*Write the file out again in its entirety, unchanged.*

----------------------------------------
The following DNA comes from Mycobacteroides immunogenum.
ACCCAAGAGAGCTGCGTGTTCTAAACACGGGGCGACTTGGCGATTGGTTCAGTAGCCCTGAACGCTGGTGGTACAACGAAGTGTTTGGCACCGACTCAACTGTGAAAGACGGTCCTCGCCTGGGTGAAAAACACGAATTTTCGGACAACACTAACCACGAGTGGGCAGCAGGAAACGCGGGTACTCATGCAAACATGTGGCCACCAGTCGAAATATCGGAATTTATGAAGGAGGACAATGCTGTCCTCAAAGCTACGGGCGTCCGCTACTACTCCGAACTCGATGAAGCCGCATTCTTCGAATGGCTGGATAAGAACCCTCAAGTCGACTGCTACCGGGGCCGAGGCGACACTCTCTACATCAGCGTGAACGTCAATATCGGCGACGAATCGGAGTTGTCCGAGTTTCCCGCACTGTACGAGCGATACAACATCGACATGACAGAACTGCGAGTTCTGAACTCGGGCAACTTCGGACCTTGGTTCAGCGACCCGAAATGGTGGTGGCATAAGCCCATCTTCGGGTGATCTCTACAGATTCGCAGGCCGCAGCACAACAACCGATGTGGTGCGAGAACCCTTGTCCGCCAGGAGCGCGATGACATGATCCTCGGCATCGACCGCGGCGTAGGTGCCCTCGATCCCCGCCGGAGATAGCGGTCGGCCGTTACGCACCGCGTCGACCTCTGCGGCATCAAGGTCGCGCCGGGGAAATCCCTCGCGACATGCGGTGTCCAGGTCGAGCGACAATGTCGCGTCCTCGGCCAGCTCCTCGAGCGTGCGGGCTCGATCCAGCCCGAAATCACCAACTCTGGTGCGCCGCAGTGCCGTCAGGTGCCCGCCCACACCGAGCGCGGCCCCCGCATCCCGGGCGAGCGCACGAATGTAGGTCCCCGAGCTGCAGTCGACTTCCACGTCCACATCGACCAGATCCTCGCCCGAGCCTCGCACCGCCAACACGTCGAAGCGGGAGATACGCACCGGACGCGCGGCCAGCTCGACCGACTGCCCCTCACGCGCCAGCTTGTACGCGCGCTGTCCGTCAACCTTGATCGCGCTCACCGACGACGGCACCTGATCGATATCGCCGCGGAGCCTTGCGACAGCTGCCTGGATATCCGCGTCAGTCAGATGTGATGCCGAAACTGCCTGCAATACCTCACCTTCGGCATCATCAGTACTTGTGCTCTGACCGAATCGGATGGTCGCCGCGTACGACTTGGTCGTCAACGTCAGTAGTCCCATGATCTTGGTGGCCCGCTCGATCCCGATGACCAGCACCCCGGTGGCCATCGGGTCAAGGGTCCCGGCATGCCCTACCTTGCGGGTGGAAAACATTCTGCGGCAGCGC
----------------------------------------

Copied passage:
The following DNA comes from Mycobacteroides immunogenum.
ACCCAAGAGAGCTGCGTGTTCTAAACACGGGGCGACTTGGCGATTGGTTCAGTAGCCCTGAACGCTGGTGGTACAACGAAGTGTTTGGCACCGACTCAACTGTGAAAGACGGTCCTCGCCTGGGTGAAAAACACGAATTTTCGGACAACACTAACCACGAGTGGGCAGCAGGAAACGCGGGTACTCATGCAAACATGTGGCCACCAGTCGAAATATCGGAATTTATGAAGGAGGACAATGCTGTCCTCAAAGCTACGGGCGTCCGCTACTACTCCGAACTCGATGAAGCCGCATTCTTCGAATGGCTGGATAAGAACCCTCAAGTCGACTGCTACCGGGGCCGAGGCGACACTCTCTACATCAGCGTGAACGTCAATATCGGCGACGAATCGGAGTTGTCCGAGTTTCCCGCACTGTACGAGCGATACAACATCGACATGACAGAACTGCGAGTTCTGAACTCGGGCAACTTCGGACCTTGGTTCAGCGACCCGAAATGGTGGTGGCATAAGCCCATCTTCGGGTGATCTCTACAGATTCGCAGGCCGCAGCACAACAACCGATGTGGTGCGAGAACCCTTGTCCGCCAGGAGCGCGATGACATGATCCTCGGCATCGACCGCGGCGTAGGTGCCCTCGATCCCCGCCGGAGATAGCGGTCGGCCGTTACGCACCGCGTCGACCTCTGCGGCATCAAGGTCGCGCCGGGGAAATCCCTCGCGACATGCGGTGTCCAGGTCGAGCGACAATGTCGCGTCCTCGGCCAGCTCCTCGAGCGTGCGGGCTCGATCCAGCCCGAAATCACCAACTCTGGTGCGCCGCAGTGCCGTCAGGTGCCCGCCCACACCGAGCGCGGCCCCCGCATCCCGGGCGAGCGCACGAATGTAGGTCCCCGAGCTGCAGTCGACTTCCACGTCCACATCGACCAGATCCTCGCCCGAGCCTCGCACCGCCAACACGTCGAAGCGGGAGATACGCACCGGACGCGCGGCCAGCTCGACCGACTGCCCCTCACGCGCCAGCTTGTACGCGCGCTGTCCGTCAACCTTGATCGCGCTCACCGACGACGGCACCTGATCGATATCGCCGCGGAGCCTTGCGACAGCTGCCTGGATATCCGCGTCAGTCAGATGTGATGCCGAAACTGCCTGCAATACCTCACCTTCGGCATCATCAGTACTTGTGCTCTGACCGAATCGGATGGTCGCCGCGTACGACTTGGTCGTCAACGTCAGTAGTCCCATGATCTTGGTGGCCCGCTCGATCCCGATGACCAGCACCCCGGTGGCCATCGGGTCAAGGGTCCCGGCATGCCCTACCTTGCGGGTGGAAAACATTCTGCGGCAGCGC